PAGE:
Desolation is available in bulk around much of Riggs Road, that stretch of two-lane highway south of Phoenix that cuts a path through the Gila Indian Reservation.
Too long on a desolate road can do something to you. Objects start to look inconsequential and hollow. Polished cars become rushing blurs of metallic colors. Squeaking semi-truck brakes sound like animals getting run over. Hues of desert green take on flat, gray tones, and the slant of light makes it feel like Sunday afternoon. Scents of dust and diesel, rubber and asphalt take on a stench that will stick to you. Your mouth tastes like typing paper.
A guy who knows this scene and its consequent tedium well is Philip Schroeder, a 68-year-old one-armed crossbow dealer who's been at the same spot on Riggs Road just east of I-10 since 1993.
Easily spotted are his battered '65 Chevy pickup and white roadside signs that read in clear red lettering "Crossbows $18 and up." Propped up next to his pickup is the flimsy "stand" he mans almost daily, from 10:30 a.m. to 4 p.m. The stand hosts a selection of black pistol mini-crossbows, arrows, some blowguns, and a few pellet air rifles.
"From now on, I'll be out here all of December," Schroeder says over the afternoon talk show cackle emanating from his portable radio. "Every day until Christmas. This is when I make most of my money."
Schroeder's eyes are dark with heavy gray flecks, same as his hair and beard. The skin shows rugged reddish brown and lines as if he'd spent his entire life outdoors. He's a former mason, and his Dickies overalls and straightforwardness give the air of a blue-collar work ethic sort who'd made a life with good intentions, hard labor and sacrifice for tomorrow.
He first came out to Riggs Road in '93. At the time, he was a fruit vendor, mostly watermelon and cantaloupe. He switched to licit weaponry because the merchandise was easier for him to physically load and unload. Each day Schroeder sets up and tears down his portamart. He leaves nothing behind but the rebar that's stuck in the ground to prop up one of his signs.
"As you can imagine with watermelon, it was hard for me to handle," he says. "I quit laying rock and I went to just selling fruit in 1990 or something like that."
He gave the flea market/swap meet rounds a go but found it too competitive with too little reward. He wanted something to do that offered more solitude, a place with little distraction. "Somebody said something about the reservation, so I went out to the headquarters of the reservation and sold out there for a while. I was coming home and I thought this spot looked pretty good and I just stopped here one day."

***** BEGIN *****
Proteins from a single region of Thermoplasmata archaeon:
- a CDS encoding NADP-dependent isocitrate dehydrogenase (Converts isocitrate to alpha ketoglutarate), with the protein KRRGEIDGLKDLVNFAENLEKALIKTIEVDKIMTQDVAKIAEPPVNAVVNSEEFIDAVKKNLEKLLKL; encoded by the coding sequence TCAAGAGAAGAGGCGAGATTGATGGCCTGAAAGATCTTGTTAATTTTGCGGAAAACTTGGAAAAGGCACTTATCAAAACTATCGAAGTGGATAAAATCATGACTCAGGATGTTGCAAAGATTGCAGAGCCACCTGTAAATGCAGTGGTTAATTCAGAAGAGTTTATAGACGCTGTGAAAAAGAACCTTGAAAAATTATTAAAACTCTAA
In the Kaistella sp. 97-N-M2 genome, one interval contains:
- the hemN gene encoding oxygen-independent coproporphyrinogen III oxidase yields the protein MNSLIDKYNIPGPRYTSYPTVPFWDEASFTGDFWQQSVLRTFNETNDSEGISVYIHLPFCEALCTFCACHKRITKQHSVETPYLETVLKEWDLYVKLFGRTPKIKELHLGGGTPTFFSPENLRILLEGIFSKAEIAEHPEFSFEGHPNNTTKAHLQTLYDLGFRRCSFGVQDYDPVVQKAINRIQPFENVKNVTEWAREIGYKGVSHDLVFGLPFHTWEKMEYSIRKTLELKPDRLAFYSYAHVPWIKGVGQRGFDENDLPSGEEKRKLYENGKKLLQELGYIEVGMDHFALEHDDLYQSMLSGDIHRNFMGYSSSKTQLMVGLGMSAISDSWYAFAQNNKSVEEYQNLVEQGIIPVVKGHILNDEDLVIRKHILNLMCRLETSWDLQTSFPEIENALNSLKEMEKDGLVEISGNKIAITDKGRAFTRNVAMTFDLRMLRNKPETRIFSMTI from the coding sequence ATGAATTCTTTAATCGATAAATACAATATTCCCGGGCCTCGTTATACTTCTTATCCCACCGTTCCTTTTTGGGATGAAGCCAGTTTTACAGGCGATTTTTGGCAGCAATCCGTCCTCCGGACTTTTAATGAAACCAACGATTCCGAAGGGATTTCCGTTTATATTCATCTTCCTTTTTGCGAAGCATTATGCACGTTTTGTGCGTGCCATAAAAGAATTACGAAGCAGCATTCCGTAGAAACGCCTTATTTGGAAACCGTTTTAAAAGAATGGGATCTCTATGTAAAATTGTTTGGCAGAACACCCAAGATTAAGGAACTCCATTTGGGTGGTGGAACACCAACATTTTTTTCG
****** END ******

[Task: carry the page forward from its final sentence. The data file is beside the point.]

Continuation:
Yet the boredom is excruciating. Schroeder's retirement, the final act after a lifetime of work, makes his autumn years seem like a point of withdrawal rather than a place to spend time cataloguing a lifetime of remembrances and woes.
"Boring ain't the word for it," Schroeder says. "It's boring, boring. If a guy was rich when he retired, there'd be a lot he could do. I'd take trips to Chicago. I'm retired so there really is nothing to do. Ain't nothing to do anymore." He pauses. "Shit, TV is all garbage."
Born and raised in Chicago the second to last of 11 children, the journeyman bricklayer came to Phoenix in 1957, where he found steady work with contractors.
In 1961, Schroeder lost his arm in an auto accident. "I was coming home from work. I was working in Oatman, up there by Snowflake. We stay up there all week. We worked in a pulp mill. Coming home on Friday night I got in an accident with a city truck." He shakes his head at the memory and follows it with a long silence. Then he says, "Only thing you can be sure about is don't be sure about nothin'."
Schroeder has six children younger than 40, all of whom reside in Phoenix. His home in southwest Phoenix is paid in full. This roadside shop is a means, he says, to supplement social security checks and cover yearly property taxes. Yet not coming out here -- not working at all -- is not a considered option. The little he manages to pull off is motivated by the unpleasantness of the alternatives. For Schroeder, it's more boring not to do this.
His second and current wife lives in Payson. He prefers the living arrangements as they are, saying that after his first divorce he should have remained wise enough not to repeat the gaffe.
"Goddamned women ain't nothin' but trouble," he says with a grin that might be a sneer. "I could go up to Payson and be with my old lady. But I don't want to."
Sitting. Just sitting. It's about developing the capacity to endure long stretches of uncolored time. The world becomes a drowsy, uncomfortable trance in front of Schroeder. Still, he calls it work. It's more the simple acknowledgement that a man must have something to do, regardless. Moreover, he's grateful. "I'm just thankful . . . I got a nice, quiet spot."